Dispatches from Festival Mémoire et Racines day three (Sunday) daytime
Sunday’s daytime concerts began late morning and carried on until supper time.
At the wind instruments workshop, we saw Benoit Fortin and Daniel Roy on wooden whistles. Jeremiah McDade played his own compositions on Irish flute and low whistle, with Andy Hillhouse on guitar. Louis-Simon Lemieux and two band members woke up the sleepy morning audience with reels played on harmonicas.
The Himmerland guys showed the tiny Sopranissimo Saxophone, the smallest instrument in the sax family.
Fiachra O’Regan demonstrated uilleann pipes, known as the national pipes of Ireland. Fiachra played a very soulful rendition of the Irish lament “Morning Dew” complete with chords from the resonators built into the length of the instrument. All of the wind instruments were gorgeous to hear, but that one just made us pay immense attention.
The Atelier ménage à trois featured three mostly trio bands. Grosse Isle, Dâvi Simard, and Les Grands Hurleurs.
Dâvi Simard brought five of his six violins onstage, to have his choice of unusual tunings for the violin, depending on what the music called for.
Grosse Isle led a rousing rendition of Le Talencourt, a great reel from the QueTrad repertoire. And for the workshop finale, the whole gang played a set of fine crooked tunes also from the Québecois repertoire.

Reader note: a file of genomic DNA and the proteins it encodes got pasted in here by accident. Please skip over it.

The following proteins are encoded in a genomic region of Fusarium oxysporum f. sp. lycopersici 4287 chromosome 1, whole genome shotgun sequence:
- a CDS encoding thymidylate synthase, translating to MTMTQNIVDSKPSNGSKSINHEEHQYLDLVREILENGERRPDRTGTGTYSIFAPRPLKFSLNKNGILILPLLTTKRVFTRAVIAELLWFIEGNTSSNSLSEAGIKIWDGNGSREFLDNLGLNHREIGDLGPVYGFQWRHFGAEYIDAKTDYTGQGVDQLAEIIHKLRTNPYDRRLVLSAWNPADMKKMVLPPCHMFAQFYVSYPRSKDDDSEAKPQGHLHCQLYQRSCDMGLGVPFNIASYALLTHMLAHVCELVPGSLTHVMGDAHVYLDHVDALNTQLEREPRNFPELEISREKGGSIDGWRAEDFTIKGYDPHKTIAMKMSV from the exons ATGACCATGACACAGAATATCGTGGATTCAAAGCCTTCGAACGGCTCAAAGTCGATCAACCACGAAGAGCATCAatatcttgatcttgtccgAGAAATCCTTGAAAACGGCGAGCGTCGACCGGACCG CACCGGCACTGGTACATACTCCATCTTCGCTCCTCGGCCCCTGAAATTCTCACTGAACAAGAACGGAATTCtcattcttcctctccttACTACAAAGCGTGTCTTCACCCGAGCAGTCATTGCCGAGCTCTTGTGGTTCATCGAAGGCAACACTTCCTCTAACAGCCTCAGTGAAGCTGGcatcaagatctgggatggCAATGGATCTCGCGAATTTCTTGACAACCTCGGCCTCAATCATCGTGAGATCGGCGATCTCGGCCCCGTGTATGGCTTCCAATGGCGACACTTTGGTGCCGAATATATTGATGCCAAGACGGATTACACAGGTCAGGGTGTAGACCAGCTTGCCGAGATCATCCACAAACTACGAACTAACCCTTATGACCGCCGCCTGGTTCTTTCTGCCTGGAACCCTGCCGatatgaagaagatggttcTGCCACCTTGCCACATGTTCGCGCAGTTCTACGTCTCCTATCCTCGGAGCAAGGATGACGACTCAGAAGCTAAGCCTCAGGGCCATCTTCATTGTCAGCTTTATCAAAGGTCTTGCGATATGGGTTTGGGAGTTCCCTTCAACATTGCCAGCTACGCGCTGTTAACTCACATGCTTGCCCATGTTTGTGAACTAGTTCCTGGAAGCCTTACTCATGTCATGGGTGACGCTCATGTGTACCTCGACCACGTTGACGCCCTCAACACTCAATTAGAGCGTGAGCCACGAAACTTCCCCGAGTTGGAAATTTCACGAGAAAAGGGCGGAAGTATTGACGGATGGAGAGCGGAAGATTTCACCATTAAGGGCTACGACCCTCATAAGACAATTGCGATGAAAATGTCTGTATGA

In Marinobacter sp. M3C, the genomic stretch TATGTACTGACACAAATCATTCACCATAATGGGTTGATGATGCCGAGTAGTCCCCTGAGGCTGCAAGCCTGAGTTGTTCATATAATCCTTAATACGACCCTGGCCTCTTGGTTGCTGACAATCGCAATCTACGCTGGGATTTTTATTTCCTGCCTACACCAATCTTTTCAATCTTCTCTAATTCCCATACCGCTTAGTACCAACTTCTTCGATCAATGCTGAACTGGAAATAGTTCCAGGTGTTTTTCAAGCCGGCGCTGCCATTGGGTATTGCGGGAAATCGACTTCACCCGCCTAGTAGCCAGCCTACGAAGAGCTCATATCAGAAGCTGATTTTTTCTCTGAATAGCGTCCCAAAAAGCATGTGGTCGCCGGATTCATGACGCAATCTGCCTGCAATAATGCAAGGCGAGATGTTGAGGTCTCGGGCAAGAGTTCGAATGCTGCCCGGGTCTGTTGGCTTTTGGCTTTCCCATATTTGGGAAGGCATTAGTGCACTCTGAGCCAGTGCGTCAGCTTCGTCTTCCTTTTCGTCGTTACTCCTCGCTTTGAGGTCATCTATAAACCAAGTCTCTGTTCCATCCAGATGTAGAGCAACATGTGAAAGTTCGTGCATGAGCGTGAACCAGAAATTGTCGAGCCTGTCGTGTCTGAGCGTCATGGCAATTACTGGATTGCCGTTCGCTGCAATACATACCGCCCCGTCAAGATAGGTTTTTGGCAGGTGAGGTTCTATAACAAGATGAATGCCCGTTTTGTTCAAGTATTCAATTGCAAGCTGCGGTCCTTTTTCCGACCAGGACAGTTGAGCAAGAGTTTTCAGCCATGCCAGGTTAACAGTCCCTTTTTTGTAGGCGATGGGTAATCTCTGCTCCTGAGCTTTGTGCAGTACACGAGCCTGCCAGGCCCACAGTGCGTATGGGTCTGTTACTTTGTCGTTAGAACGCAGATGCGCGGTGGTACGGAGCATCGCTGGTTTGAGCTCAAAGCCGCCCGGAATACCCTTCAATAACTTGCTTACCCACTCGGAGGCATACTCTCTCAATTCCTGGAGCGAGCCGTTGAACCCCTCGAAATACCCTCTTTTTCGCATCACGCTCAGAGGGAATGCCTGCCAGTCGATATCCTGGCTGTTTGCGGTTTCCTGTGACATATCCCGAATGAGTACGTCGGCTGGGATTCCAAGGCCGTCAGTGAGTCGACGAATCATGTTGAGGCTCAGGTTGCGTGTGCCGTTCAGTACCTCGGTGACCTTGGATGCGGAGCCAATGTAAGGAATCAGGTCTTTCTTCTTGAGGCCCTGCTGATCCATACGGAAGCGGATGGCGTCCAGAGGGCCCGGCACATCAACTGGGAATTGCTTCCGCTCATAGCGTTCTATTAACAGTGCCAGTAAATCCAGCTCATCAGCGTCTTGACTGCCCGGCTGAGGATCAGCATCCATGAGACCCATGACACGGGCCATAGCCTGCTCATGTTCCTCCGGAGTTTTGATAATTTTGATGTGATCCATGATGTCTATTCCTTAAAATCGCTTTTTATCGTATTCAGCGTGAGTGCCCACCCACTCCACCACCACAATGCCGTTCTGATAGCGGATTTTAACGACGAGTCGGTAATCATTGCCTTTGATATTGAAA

The Le Vent du Nord Cabaret Stage performance was packed to the rafters. Again, the band showcased their new music from 20 Printemps, the CD they made for their 20th anniversary celebration. We all had the chance to see these ambassadors of joy making their music for us, right before our eyes in this intimate venue. Fabulous.
The final concert of the afternoon was a rare appearance by harmonica master Robert Legault et Les Mercenaires de Terroir. With fiddlers Dâvi Simard and Louis-Simon Lemieux, guitarist André Marchand, and harmonica/fiddle player Dávid Brunelle, we heard lots of lively trad tunes on fiddles and multiple harmonicas. “Le Brandy des Vallancourt” wowed the crowd. The Brandy is a reel that is in three, instead of the usual four notes per musical bar. (We are talking musical time signatures here.) Brandys are particular to QueTrad music and always feel astounding and energetic. The crowd sure loved this one.
Robert’s ability to play harmonica and chew gum at the same time was pretty astounding too!
As we left the Cornet Acoustic stage by the river, the Gruv’N Brass ensemble led a parade up the hill to the Agri-Bouffe, where dinner was waiting for many of us.
Dinner had to wait though. We were highly distracted by an informal jam session led by Pascal Gemme of Genticorum. Such is the way of things at Mémoire et Racines.